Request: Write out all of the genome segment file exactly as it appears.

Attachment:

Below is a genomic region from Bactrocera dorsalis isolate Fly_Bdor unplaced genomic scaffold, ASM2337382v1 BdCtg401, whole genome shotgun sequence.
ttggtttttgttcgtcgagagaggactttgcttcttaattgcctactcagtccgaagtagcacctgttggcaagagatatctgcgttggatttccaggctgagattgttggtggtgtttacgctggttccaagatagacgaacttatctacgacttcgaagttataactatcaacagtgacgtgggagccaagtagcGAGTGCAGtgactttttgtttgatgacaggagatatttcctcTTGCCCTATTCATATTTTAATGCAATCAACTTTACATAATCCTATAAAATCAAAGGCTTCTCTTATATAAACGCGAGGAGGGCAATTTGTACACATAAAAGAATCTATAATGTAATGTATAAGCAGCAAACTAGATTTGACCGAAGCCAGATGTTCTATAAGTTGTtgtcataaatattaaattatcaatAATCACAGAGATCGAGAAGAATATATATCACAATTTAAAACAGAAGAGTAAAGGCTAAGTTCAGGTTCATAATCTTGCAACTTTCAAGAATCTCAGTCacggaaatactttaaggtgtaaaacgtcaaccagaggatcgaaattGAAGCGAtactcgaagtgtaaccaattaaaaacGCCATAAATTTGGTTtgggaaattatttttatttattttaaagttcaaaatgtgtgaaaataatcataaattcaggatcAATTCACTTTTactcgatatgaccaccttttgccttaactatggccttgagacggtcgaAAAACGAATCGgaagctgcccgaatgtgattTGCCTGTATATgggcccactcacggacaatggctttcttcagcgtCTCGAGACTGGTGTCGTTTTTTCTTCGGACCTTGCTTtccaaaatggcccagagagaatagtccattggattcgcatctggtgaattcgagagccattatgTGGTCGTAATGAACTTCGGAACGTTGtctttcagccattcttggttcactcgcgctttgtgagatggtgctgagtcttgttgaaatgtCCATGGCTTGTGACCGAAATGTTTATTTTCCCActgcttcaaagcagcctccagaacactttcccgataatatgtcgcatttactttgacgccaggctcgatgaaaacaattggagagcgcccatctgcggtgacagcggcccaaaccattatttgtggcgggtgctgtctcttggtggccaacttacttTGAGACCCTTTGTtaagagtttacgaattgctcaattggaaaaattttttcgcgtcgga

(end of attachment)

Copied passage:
Below is a genomic region from Bactrocera dorsalis isolate Fly_Bdor unplaced genomic scaffold, ASM2337382v1 BdCtg401, whole genome shotgun sequence.
ttggtttttgttcgtcgagagaggactttgcttcttaattgcctactcagtccgaagtagcacctgttggcaagagatatctgcgttggatttccaggctgagattgttggtggtgtttacgctggttccaagatagacgaacttatctacgacttcgaagttataactatcaacagtgacgtgggagccaagtagcGAGTGCAGtgactttttgtttgatgacaggagatatttcctcTTGCCCTATTCATATTTTAATGCAATCAACTTTACATAATCCTATAAAATCAAAGGCTTCTCTTATATAAACGCGAGGAGGGCAATTTGTACACATAAAAGAATCTATAATGTAATGTATAAGCAGCAAACTAGATTTGACCGAAGCCAGATGTTCTATAAGTTGTtgtcataaatattaaattatcaatAATCACAGAGATCGAGAAGAATATATATCACAATTTAAAACAGAAGAGTAAAGGCTAAGTTCAGGTTCATAATCTTGCAACTTTCAAGAATCTCAGTCacggaaatactttaaggtgtaaaacgtcaaccagaggatcgaaattGAAGCGAtactcgaagtgtaaccaattaaaaacGCCATAAATTTGGTTtgggaaattatttttatttattttaaagttcaaaatgtgtgaaaataatcataaattcaggatcAATTCACTTTTactcgatatgaccaccttttgccttaactatggccttgagacggtcgaAAAACGAATCGgaagctgcccgaatgtgattTGCCTGTATATgggcccactcacggacaatggctttcttcagcgtCTCGAGACTGGTGTCGTTTTTTCTTCGGACCTTGCTTtccaaaatggcccagagagaatagtccattggattcgcatctggtgaattcgagagccattatgTGGTCGTAATGAACTTCGGAACGTTGtctttcagccattcttggttcactcgcgctttgtgagatggtgctgagtcttgttgaaatgtCCATGGCTTGTGACCGAAATGTTTATTTTCCCActgcttcaaagcagcctccagaacactttcccgataatatgtcgcatttactttgacgccaggctcgatgaaaacaattggagagcgcccatctgcggtgacagcggcccaaaccattatttgtggcgggtgctgtctcttggtggccaacttacttTGAGACCCTTTGTtaagagtttacgaattgctcaattggaaaaattttttcgcgtcgga